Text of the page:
Albion Interactive History / People / Harry Parker

Albion Interactive History

Albion Interactive History / People

Harry Beebe Parker, 1871
 
    Died 1936

Warren S. Kessler’s step-son Harry B. Parker served as vice president and general manager of the Malleable for many years and became president upon the death of Kessler in 1933. Under the duo’s leadership the Malleable grew substantially in size until it was one of the largest such concerns in the country.

Parker was philanthropically involved in the civic life of Albion. He provided funds for the erection of several Albion churches, gave the land for a new City Hall on West Cass Street, was active of the Sheldon Memorial Hospital board of trustees, and was a member of several clubs and organizations.

Source: Frank Passic. Albion in the 20th Century. Chicago, IL: Arcadia Publishing. 2002.


Every legitimate business enterprise adds to the commercial prosperity of town or city and a community is judged by the character and extent of its trade interests, for this is a utilitarian age. The leading citizens, therefore, are the men who are in control of important and extensive business affairs, and it is one of the most promising signs of the times that the young men are working their way to a foremost position as leaders in industrial and commercial circles. Among the representatives of this class is H.B. Parker, now the vice president and assistant general manager of the Malleable Iron Company, of Albion, Michigan. He is yet a young man, his birth having occurred in Chicago, Illinois, August 21, 1871, his parents being E.A. and Almira L. (Beebe) Parker. His paternal grandfather was a minister of the Congregational church at Galesburg, Illinois. The father was general ticket and passenger agent of the Chicago & Northwestern Railroad Company for some time, and afterward for the Chicago, Burlington & Quincy Railroad, being connected with the latter organization at the time of his death, which occurred in 1875. His wife was a daughter of Calvin T. Beebe, one of the early and pioneer settlers of Jackson, Michigan, who died at the age of eighty-five years. Following the demise of her first husband Mrs. Parker became the wife of W.S. Kessler. She died on the 20th of March, 1896.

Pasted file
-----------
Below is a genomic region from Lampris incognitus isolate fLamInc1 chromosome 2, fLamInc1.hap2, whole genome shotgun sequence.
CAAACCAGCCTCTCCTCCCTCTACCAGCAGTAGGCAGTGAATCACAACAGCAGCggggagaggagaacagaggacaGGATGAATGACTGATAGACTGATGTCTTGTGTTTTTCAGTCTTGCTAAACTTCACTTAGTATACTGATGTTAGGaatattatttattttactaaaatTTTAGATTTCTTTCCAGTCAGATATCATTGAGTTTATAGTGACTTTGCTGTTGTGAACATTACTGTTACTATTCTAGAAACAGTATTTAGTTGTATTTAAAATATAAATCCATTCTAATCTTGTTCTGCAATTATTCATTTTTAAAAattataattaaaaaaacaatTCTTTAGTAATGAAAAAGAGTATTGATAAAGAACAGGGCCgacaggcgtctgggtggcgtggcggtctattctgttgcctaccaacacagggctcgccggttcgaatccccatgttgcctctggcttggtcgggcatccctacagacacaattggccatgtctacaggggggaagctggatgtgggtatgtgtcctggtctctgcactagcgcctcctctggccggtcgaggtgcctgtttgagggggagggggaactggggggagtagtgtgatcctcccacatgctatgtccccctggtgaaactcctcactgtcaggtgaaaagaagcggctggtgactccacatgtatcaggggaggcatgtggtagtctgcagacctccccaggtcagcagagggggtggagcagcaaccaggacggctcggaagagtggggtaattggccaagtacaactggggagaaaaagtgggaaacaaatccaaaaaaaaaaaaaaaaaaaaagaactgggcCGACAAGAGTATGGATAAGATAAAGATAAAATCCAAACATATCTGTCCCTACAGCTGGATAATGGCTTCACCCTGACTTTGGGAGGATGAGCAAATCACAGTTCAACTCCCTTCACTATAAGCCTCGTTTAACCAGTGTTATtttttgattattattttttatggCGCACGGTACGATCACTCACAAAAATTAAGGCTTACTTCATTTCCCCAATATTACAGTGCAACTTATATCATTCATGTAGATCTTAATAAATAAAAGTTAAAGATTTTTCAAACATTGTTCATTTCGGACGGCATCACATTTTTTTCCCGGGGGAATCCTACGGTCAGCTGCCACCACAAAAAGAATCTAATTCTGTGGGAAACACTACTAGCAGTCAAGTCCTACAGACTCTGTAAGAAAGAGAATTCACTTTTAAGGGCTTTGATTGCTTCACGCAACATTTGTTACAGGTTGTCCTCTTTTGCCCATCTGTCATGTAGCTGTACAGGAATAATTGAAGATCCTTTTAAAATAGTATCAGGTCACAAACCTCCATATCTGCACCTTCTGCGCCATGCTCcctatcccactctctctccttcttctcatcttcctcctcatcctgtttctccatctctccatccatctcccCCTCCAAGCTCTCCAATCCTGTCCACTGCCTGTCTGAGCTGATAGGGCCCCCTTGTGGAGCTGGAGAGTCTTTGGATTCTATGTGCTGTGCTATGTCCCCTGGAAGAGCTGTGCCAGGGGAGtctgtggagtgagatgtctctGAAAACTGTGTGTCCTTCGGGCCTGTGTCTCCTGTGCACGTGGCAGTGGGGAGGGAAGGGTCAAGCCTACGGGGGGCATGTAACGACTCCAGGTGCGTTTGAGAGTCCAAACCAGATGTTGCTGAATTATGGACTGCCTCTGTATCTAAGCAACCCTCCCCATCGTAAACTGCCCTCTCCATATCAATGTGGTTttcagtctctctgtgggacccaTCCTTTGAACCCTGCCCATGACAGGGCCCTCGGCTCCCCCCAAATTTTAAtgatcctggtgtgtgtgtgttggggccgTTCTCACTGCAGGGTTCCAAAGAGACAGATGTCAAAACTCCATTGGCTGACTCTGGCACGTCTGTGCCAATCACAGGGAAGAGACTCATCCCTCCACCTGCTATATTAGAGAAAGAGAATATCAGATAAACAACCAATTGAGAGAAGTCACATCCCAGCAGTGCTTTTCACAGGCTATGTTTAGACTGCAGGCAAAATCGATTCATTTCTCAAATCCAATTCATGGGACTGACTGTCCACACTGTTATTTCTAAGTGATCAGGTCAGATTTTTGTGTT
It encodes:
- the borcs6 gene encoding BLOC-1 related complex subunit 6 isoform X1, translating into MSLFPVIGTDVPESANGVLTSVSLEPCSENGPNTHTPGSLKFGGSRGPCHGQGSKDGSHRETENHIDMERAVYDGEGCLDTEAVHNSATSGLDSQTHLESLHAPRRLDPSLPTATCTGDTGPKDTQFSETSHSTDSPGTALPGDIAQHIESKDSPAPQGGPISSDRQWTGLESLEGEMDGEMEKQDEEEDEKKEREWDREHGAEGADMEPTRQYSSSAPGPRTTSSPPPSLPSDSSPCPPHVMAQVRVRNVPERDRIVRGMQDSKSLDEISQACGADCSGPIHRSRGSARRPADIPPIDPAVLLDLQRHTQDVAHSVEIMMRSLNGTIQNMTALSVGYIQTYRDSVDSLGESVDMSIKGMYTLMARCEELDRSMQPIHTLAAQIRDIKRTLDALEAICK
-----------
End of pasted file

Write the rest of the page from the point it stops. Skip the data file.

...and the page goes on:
Mr. Parker acquired his education in the city schools of Chicago and was pursuing the high school course when in January, 1889, he left school and came to Albion with Mr. And Mrs. Kessler. It was at that time that the Malleable Iron Company was organized and Mr. Parker became connected therewith. He began work in the factory and steadily advanced, becoming familiar with every part of the business in all of its particular workings, becoming a director and vice president in 1892, acting in that capacity continuously since. In 1899 he was made assistant general manager and in that capacity takes an active part in the carrying on of the business. The Malleable Iron Company at Albion ranks as the second largest kind in the state. The plant is located adjacent to the Michigan Central Railroad tracks and covers seven acres. More than two hundred and fifty men are employed, and thus the business is a valuable one to the city, furnishing the means of maintenance to many families. Mr. Parker has also been interested in real estate and in connection with Mr. Kessler, in 1900, erected the fine new post-office block. He is also secretary and treasurer of the Marion Oil & Gas Company, with wells at Findlay, Ohio. The oil lands of this company are excellent producers, and that business is proving profitable as are also other interests with which he is financially connected.

On the 28th of November, 1895, Mr. Parker was united in marriage to Miss Theo Gardner, a daughter of Hon. Washington Gardner. They attend the Methodist Episcopal church, of which Mrs. Parker is a member, and to the support of which Mr. Parker generously contributes. He belongs to Murat lodge, No. 14, F. & A.M., Albion chapter, R.A.M., and Marshall commandery, K.T. His political support is given to the Republican party, but he is not active as a worker in its ranks. Already in the business world he has attained an enviable position and he owes his advancement entirely to his capability, earnest application, strong purpose and laudable ambition.

Source: Hobart and Mather. Biographical Review of Calhoun County, MI. April 1904.

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